# Summary of the Semester

The Big Picture

What have we been doing?  Computer simulation is a method of performing experiments without costly hardware.  To be in this business, you need to become a very good experimentalist.  Always remember that your experiments are performed in virtual worlds where the physical laws may be close to those of the real world, but never really match.  You’ve got to use your full training as an engineer to detect the differences in physical laws and understand their impact.  Never trust the results of a computer simulation until you (or someone you know and trust) have thoroughly tested the relationship between the virtual and real worlds.

If you haven’t learned the skills already, spend time learning how to construct controlled experiments.  One major advantage of computer simulations is that you have far more opportunities for highly controlled experiments than you do in the real world.  During this process you will be applying basic scientific method:

1.    Make careful observations of a system;

2.    Make a hypothesis to explain those observations;

3.    Design a test (or tests) for the hypothesis;

4.    Perform the test;

5.    Either confirm your hypothesis, or revise it (loop back to 2).

When designing a test, limit the changes you introduce into the system.  In computer simulation, there is almost never an excuse for introducing more than one change at a time.

While we’re talking about science, I want to remind you of a broader definition.   Science is a discipline that we have built over millennia, to help us see what is really there, not what we want to see.  When properly used Computer Simulation is a tool that can help us see what is really there.  However, be cautious of your fundamental nature.  Do not except the results of a computer simulation (or any other observation) because they are what you want to see.  Use all of your experience and training to be certain that the results adequately reflect reality.

## Summary of steps in problem solution

1.   Determine appropriate mathematical model

2.   Classification of partial differential equation

3.   Transformation of mathematical model

4.   Select grid pattern

5.   Formation of finite difference equations

6.   Solution algorithm

7.   Perform auxiliary calculations

# Reflections

In theory, this is the end of my career as a college teacher. Since many of you will be considering this as a profession, I'd like to pass on some thoughts.  One of the flaws in the university system is that it is too inbred.  Countless generations pass of professors training students who immediately become professors.  Before entering college teaching, go out and experience the broader professional world.  Come back to the university and share that experience with your students.  However, if you intend to come back, remember the adage “publish or perish.”  You should have a goal of two papers a year in refereed journals during your time away from the university.

You should think about your motivation for becoming a university professor.  If you enjoyed your research and see the university as a way to continue doing such research, there are better places to do research.  Government laboratories and good industry research centers will give you far more opportunity to focus on research than you will have as a university professor.  As a professor you are pulled in too many directions and don’t get the opportunity to become one with your research project.  Another consideration is that university professors normally don’t do research, they manage research.  This is an easy way to get low level management experience, but if you want to head down this path, you will normally find opportunities to manage better quality research teams elsewhere.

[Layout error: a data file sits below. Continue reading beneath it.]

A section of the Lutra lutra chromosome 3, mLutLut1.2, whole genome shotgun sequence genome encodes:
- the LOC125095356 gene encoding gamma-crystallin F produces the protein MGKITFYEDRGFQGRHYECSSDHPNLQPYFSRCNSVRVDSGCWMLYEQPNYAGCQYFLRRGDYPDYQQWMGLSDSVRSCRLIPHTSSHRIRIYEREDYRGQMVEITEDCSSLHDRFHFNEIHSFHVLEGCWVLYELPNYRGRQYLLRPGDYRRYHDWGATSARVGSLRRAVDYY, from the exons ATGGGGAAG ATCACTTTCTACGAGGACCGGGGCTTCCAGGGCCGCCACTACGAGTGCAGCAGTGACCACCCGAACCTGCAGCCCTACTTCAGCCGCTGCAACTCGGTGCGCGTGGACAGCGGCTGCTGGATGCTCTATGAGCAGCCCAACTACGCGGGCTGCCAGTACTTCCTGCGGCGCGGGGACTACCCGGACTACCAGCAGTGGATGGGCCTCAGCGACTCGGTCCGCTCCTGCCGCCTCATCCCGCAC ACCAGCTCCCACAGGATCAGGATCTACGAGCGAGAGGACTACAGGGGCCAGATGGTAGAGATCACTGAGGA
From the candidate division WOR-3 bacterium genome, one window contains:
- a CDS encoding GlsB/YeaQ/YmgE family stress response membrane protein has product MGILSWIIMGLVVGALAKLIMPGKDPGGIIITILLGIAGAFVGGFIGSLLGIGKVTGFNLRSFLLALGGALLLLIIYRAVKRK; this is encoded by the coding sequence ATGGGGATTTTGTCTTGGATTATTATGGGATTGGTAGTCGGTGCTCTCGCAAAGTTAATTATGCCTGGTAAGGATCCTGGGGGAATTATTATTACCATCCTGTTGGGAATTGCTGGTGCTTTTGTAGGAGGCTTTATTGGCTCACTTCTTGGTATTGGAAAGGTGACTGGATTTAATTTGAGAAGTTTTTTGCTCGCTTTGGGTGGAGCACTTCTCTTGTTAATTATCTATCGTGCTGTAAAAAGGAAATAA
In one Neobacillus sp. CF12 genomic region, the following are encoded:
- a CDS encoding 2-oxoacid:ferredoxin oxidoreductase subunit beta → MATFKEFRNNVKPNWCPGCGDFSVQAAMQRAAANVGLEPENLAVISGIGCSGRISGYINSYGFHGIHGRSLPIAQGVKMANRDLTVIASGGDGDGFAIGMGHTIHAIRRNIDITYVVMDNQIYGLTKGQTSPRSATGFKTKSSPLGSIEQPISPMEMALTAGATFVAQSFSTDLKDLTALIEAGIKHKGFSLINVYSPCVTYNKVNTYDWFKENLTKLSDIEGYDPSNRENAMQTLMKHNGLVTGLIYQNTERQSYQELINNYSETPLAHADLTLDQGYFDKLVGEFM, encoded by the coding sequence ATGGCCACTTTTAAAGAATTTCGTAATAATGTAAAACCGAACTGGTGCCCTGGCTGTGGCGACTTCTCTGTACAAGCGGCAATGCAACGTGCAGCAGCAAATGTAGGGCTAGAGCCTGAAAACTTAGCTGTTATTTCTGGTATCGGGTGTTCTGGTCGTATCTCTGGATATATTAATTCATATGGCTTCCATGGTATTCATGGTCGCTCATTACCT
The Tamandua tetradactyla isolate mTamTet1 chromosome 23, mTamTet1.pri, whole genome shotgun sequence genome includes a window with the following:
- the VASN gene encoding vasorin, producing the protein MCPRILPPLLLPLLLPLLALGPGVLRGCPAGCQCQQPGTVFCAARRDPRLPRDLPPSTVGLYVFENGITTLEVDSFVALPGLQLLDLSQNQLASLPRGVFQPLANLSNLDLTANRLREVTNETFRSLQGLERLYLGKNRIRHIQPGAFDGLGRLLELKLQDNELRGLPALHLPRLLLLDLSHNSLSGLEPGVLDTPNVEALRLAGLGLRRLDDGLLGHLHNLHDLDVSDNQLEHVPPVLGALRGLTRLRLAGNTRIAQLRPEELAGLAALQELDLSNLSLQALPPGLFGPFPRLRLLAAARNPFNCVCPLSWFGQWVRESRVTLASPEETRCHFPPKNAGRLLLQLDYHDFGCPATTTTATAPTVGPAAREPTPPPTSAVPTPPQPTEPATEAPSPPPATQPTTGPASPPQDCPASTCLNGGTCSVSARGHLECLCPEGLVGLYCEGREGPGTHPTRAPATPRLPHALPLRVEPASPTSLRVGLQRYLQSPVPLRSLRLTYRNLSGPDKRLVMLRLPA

You should also understand the intensity of the profession before starting down the road.  I have worked as staff and management in government labs, worked closely with industry researchers, and come up through the tenure track process as a university professor.  I can tell you that the work environment at a university is far more brutal than that of the other two options.  The rewards associated with teaching, and running your own small scale research operation come at a heavy price to your broader life.

One other aspect of the profession deserves comment.  Much is made of “academic freedom.”  However, my observation has been that if you behave responsibly towards your students and colleagues, your practical level of freedom is not significantly higher than found in other scientific and engineering professions.  Your freedom is restricted by the need for projects with a useful learning content, and by the natural limits associated with sleep deprivation.

I’d like to close with some observations related to Mahaffy’s second law of human nature:

There is no obvious correlation between intelligence and wisdom.

Pursue wisdom as you move through life, but don’t mistake caution for wisdom.  I commented on several occasions that you develop a successful record in research by going with the odds.  However, you need to keep track of the odds.  Something that on first glance appears to be the safest approach, may when you consider it carefully just be headed for a dead end.  There are times when approaches that are popularly regarded as foolhardy have the best chance of success.  There are times when you need to do something foolhardy to preserve your sanity.  Learn to sort this all out and you are well on the path to wisdom.

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Maintained by John Mahaffy : jhm@psu.edu